Sorting through 522 boxes of documents, photos and memorabilia the late speaker of the House of Representatives had donated to his alma mater in 1987, Weisse and crew turned up notes of presidential meetings, transcripts of O'Neill's colorful daily press conferences, gavels, political cartoons and buttons, and decades' worth of legislative correspondence - even the partly smoked remnants of at least one of the North Cambridge Democrat's beloved cigars.
There were also six whips, presented as mementos to O'Neill when he was house majority whip in the early 1970s, recalled Weisse recently. "One summer I took some students outside and we practiced cracking them," she said, pulling a six-foot-long bullwhip from a box.
Last month, Burns released a glossy 52-page catalogue that gives an overview of the voluminous O'Neill collection. Boston College marked the publication of the guide with a Sept. 29 seminar in Gasson Hall on American politics during 1936-86, the period that O'Neill served in elected office. Guest speakers at event were San Francisco Examiner Washington Bureau Chief Christopher Matthews, a former top aide to O'Neill; Thomas P. O'Neill Jr. Professor of American Politics R. Shep Melnick; and Assoc. Prof. John Tierney (Political Science).
Burns Library Archivist Leah Weisse with some of the gavels and whips that were given to the late speaker of the House and are included in the O'Neill Collection.
A 1936 graduate, O'Neill was devoted to his alma mater, where the main library, a chair in politics, and a scholarship program today bear his name. His donated papers form the core of the Burns Library Congressional Archive, filling more than 675 linear feet of shelf space, and including more than 7,500 photographs and 675 artifacts. Weisse was hired in 1992 through a grant to organize the materials, which she said was no small task.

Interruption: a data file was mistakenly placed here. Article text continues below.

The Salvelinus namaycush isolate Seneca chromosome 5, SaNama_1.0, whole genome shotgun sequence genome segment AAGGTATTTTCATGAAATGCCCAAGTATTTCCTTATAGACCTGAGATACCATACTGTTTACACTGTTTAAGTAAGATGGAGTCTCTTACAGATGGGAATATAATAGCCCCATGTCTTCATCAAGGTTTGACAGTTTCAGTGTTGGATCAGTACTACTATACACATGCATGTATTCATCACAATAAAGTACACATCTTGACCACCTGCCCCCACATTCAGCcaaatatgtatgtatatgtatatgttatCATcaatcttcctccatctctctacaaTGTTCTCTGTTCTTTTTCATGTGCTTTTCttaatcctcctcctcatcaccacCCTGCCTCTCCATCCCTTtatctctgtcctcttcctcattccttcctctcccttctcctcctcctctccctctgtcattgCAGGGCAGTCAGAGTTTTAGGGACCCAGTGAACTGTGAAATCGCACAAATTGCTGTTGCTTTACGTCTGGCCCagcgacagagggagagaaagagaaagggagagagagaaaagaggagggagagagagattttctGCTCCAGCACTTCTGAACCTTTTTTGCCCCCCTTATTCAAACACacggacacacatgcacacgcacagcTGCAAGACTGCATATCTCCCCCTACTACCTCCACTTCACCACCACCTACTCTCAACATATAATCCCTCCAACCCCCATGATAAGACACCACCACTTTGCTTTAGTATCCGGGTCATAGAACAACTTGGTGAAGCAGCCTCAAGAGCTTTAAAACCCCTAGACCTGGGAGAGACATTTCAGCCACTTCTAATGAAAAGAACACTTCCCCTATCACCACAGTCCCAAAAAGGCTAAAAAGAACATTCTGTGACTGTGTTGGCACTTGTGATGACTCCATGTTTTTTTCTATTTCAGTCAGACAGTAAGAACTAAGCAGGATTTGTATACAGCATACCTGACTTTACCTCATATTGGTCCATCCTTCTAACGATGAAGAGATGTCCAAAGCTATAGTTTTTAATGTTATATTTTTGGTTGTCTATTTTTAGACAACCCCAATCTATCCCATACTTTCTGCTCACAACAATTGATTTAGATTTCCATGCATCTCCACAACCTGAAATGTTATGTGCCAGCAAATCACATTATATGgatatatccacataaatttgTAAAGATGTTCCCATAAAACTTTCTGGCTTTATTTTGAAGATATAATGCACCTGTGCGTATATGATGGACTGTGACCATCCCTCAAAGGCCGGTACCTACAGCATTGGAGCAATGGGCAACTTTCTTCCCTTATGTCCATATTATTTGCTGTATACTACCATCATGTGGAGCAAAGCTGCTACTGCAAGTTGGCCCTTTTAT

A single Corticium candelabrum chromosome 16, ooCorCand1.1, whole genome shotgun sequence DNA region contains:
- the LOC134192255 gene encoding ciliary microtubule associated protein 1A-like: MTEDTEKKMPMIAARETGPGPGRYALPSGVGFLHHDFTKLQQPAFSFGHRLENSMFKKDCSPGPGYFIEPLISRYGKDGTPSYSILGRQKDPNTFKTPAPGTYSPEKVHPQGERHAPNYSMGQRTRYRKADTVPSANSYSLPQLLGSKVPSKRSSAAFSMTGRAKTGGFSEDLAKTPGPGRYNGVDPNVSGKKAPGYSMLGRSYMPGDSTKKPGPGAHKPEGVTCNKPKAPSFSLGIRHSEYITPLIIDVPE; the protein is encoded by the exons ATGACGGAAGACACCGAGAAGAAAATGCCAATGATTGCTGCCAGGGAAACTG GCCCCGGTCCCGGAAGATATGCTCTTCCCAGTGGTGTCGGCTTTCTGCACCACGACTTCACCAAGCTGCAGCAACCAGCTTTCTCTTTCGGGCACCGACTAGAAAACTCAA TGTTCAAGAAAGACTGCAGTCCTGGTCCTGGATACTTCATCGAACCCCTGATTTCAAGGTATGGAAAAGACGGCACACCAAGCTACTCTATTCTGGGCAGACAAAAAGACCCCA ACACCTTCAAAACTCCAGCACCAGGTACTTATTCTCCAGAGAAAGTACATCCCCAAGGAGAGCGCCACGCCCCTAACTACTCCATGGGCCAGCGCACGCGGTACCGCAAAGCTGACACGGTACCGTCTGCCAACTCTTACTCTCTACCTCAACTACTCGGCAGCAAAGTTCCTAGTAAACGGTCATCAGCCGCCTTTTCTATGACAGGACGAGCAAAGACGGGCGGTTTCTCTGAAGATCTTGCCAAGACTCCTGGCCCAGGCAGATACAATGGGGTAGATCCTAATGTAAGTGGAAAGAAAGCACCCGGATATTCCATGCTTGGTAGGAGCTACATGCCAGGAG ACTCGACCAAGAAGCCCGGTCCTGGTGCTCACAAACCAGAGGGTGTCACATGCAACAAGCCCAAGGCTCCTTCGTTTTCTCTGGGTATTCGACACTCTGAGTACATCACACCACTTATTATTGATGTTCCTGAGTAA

"It was a treasure hunt in some ways, frustrating in others," she said. "His filing system was such that you could have newspaper clippings mixed in with letters to the president. We had to go through all the folders, piece by piece, item by item."
What they found, Weiss said, was a mixture of trivia and history. Perhaps 20 ceremonial city keys are included in the collection, in addition to assorted campaign pins O'Neill collected at speaking appearances he made for Democratic candidates across the nation. Other items are valuable for the perspective they offer on the inner workings of government, such as notes of party leadership meetings held during the Carter presidency, and materials on Northern Ireland sent to him by the Irish and British embassies to ensure that he "got both sides" of the Ulster debate, Weisse said.
There also are many memos and pieces of correspondence from the Reagan era, when O'Neill was the outspoken voice of the Democratic opposition. The materials from the Reagan years reflect the unique relationship between the liberal O'Neill and the conservative Republican president, which Weisse described as "adversarial, yet on a personal level, a friendship."
"The president and I have a fine relationship," O'Neill is quoted as saying in a transcript of a 1986 press conference. "It is not my role to acquiesce to the president on everything he says. It is my job to speak up, and I do every time we meet."
The O'Neill papers, said Weisse, "are as close as you're going to get to viewing the backroom politics of the '70s and '80s."
Weisse, who confesses to having no great personal interest in politics, said she met O'Neill only once, when the former speaker visited BC in 1993 for a luncheon with O'Neill Scholarship students. But after years of sorting through his old mail, newspaper clippings and photographs, Weisse almost regards O'Neill as an acquaintance.
"You kind of feel you get to know a person after working on his papers," Weisse said. "I find him an intriguing character."
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